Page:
Wednesday, October 6, 2010

Clear, Simple and Wrong

Tom Toles talks about simplicity overwhelming reality in discourse these days, in prose and cartoon. He's entirely correct:

HL Mencken said that for every complex problem, there's a solution that's clear, simple and wrong.

The 'simplicity' Toles is talking about, the 'Era of Stupid', of 'we create our own reality', has a few sources. The media has moved from print to radio to TV, and, within TV, ever further towards entertainment values even in news and other factual programming, while 'reality TV' and the celebrity culture render fantasy and reality ever less distinguishable. And the predominance of TV media in election campaigns, the role of money, the methods of advertising/marketing overwhelming those of discourse with actual content, substitute sound bites and bumper stickers for any sort of thought. Meanwhile, science, engineering and contact with the natural world in general seem ever less important than whatever you see on the display/TV.

In the 1980s and 90s, a critique of science arose amongst postmodern types, mostly lefties, attacking science's claims to a unique, privileged, virtuous place in human endeavor. They held, mostly but not entirely correctly in my view, that science, especially reductionist science seeking a single explanation, a Theory of Everything, to describe all of reality, is no less socially constructed than any other body of human endeavor, subject to politics, racism, sexism, misuse and all the rest of it. Meanwhile, pop culture ever more frequently resorted to 'paranormal' plots. Medicine moved in a direction that compromised the human connection between doc and patient in favor of imaging technology and excessive remuneration for, and reliance on, procedure, and, at that, complex, uncomfortable, painful, even dangerous procedure, over cognition. This emotional distance led, I think, to ever more interest in 'alternative' and 'holistic' medicine, which, though mostly crap scientifically, addressed real needs unmet all too often in orthodox medical practice. And Bush's 'own reality', his religious and political zampolits, his rejection of evolution, all made things even worse, while those defending the life of the mind in general, and science in particular,were far less assertive.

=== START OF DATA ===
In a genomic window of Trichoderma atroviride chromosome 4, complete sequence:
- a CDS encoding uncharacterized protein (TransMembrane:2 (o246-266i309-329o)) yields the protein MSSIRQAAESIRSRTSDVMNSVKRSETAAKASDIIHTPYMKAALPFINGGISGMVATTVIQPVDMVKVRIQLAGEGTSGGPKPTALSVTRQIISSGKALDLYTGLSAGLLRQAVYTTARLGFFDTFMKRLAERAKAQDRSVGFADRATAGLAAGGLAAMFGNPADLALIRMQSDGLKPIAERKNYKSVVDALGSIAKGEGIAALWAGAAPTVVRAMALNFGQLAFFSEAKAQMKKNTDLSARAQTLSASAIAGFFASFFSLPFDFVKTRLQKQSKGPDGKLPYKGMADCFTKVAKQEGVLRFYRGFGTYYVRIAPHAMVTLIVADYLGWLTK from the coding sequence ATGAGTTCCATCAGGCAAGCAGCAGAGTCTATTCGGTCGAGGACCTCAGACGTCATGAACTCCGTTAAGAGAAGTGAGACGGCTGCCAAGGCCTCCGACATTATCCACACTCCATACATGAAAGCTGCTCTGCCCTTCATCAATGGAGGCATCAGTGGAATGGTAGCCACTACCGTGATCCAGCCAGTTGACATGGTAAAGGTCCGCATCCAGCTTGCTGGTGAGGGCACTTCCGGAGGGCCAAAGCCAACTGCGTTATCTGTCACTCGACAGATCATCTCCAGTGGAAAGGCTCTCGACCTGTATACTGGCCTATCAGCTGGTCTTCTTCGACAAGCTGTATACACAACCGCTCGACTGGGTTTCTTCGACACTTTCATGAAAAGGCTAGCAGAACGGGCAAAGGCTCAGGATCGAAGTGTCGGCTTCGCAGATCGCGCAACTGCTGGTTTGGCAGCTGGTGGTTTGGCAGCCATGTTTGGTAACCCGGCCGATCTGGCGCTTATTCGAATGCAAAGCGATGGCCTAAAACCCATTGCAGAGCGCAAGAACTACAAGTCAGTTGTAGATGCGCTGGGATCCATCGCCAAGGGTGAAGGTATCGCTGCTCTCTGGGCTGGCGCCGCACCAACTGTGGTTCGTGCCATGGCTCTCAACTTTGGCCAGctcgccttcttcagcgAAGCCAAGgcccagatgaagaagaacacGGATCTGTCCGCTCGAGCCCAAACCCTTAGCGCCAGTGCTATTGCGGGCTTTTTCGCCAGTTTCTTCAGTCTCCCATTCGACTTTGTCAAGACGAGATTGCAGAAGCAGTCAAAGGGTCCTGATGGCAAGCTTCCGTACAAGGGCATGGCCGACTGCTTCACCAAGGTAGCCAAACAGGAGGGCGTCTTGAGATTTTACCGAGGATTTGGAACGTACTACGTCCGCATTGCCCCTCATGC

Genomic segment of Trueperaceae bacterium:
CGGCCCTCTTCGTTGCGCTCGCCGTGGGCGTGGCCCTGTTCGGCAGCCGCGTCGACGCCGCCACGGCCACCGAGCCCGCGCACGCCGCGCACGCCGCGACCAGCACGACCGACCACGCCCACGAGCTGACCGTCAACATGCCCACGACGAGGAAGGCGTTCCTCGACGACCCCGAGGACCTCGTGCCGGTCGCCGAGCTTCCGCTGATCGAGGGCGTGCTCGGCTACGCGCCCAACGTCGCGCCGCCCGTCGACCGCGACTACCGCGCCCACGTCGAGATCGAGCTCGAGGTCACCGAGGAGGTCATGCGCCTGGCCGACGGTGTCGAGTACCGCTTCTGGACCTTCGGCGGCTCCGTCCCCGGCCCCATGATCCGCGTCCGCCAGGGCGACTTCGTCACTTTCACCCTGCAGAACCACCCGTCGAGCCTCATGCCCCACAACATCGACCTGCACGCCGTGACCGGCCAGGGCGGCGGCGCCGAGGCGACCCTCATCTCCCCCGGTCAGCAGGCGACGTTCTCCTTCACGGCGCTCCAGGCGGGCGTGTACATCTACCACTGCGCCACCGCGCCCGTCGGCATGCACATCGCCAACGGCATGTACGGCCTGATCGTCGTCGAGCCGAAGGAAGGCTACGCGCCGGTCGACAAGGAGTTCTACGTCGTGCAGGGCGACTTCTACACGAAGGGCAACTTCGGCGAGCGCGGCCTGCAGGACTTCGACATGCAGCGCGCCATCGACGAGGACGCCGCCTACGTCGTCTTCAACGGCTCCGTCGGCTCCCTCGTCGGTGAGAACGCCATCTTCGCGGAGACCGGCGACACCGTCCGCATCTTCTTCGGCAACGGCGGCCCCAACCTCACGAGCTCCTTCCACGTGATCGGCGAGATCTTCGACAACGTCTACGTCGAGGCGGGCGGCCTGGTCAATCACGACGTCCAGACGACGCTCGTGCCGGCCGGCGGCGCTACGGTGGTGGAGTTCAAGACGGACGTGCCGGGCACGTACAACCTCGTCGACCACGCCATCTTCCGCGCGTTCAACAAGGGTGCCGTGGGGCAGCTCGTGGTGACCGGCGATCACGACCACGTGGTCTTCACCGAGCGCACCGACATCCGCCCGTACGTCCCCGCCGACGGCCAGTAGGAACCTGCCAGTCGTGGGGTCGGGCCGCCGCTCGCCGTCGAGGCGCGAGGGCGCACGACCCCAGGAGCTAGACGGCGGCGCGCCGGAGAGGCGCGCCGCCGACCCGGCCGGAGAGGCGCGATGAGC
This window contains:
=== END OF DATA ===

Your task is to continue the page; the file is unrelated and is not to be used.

I'm not sure what to do about all that. You put it all in one place, it's daunting. It'd be nice were schools able to address it, though, in the social context they operate in success is problematical. It'd be nice were there a sense of responsibility in the media. I think Obama gets some of this, but, as in other spheres, he hasn't been forthright enough. The Tea Partiers and the Republicans may, actually, eventually do part of the job. They're ever crazier, and that'll make them less effective, and more obviously at remove from reality; maybe the word will get around. There's a better way to approach the world, and the world needs to hear about it. Daily. Loudly. Right now. Time's a-wastin', and the polar bears won't last forever...


steve simels said...

In the 1980s and 90s, a critique of science arose amongst postmodern types, mostly lefties, attacking science's claims to a unique, privileged, virtuous place in human endeavor.

I think we can assume, correctly, that this was not exactly The Left's finest moment.

See: Alan Sokal and the whole Social Text hoax controversy.

In which a lot of smart lefties made total jackasses of themselves defending the intellectually indefensible.

ProfWombat said...

Yup. Lots of dogma and nonsense, which was too bad, because science can indeed be criticised, and probably should be; the good points got completely obscured. And Bush wound up asserting the postmodernists' logical conclusion, that reality didn't matter a whole lot. That works...